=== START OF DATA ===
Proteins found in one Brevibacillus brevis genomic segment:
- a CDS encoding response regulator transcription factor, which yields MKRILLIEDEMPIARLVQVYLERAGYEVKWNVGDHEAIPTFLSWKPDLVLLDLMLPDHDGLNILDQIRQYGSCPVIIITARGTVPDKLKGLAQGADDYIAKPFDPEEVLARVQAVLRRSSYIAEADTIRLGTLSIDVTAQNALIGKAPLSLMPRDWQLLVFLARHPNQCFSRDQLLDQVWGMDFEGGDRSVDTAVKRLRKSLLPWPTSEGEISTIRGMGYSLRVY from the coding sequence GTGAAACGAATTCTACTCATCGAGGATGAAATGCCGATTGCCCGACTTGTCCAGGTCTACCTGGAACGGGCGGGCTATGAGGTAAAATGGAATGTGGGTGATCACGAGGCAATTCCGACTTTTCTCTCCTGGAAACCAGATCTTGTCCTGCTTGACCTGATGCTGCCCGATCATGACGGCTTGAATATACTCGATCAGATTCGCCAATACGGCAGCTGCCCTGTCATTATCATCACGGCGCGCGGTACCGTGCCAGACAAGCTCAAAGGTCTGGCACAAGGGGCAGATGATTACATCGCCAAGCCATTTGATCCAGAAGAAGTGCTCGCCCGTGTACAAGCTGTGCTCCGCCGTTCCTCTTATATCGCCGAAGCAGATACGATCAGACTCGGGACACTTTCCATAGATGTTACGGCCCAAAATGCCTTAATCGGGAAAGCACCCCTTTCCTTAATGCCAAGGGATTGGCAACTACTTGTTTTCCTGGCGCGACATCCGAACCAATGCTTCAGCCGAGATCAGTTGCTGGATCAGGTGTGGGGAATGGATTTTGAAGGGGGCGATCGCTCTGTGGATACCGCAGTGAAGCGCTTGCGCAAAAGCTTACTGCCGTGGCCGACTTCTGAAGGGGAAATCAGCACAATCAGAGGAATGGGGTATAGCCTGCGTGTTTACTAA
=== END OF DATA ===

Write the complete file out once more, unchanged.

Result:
Proteins found in one Brevibacillus brevis genomic segment:
- a CDS encoding response regulator transcription factor, which yields MKRILLIEDEMPIARLVQVYLERAGYEVKWNVGDHEAIPTFLSWKPDLVLLDLMLPDHDGLNILDQIRQYGSCPVIIITARGTVPDKLKGLAQGADDYIAKPFDPEEVLARVQAVLRRSSYIAEADTIRLGTLSIDVTAQNALIGKAPLSLMPRDWQLLVFLARHPNQCFSRDQLLDQVWGMDFEGGDRSVDTAVKRLRKSLLPWPTSEGEISTIRGMGYSLRVY from the coding sequence GTGAAACGAATTCTACTCATCGAGGATGAAATGCCGATTGCCCGACTTGTCCAGGTCTACCTGGAACGGGCGGGCTATGAGGTAAAATGGAATGTGGGTGATCACGAGGCAATTCCGACTTTTCTCTCCTGGAAACCAGATCTTGTCCTGCTTGACCTGATGCTGCCCGATCATGACGGCTTGAATATACTCGATCAGATTCGCCAATACGGCAGCTGCCCTGTCATTATCATCACGGCGCGCGGTACCGTGCCAGACAAGCTCAAAGGTCTGGCACAAGGGGCAGATGATTACATCGCCAAGCCATTTGATCCAGAAGAAGTGCTCGCCCGTGTACAAGCTGTGCTCCGCCGTTCCTCTTATATCGCCGAAGCAGATACGATCAGACTCGGGACACTTTCCATAGATGTTACGGCCCAAAATGCCTTAATCGGGAAAGCACCCCTTTCCTTAATGCCAAGGGATTGGCAACTACTTGTTTTCCTGGCGCGACATCCGAACCAATGCTTCAGCCGAGATCAGTTGCTGGATCAGGTGTGGGGAATGGATTTTGAAGGGGGCGATCGCTCTGTGGATACCGCAGTGAAGCGCTTGCGCAAAAGCTTACTGCCGTGGCCGACTTCTGAAGGGGAAATCAGCACAATCAGAGGAATGGGGTATAGCCTGCGTGTTTACTAA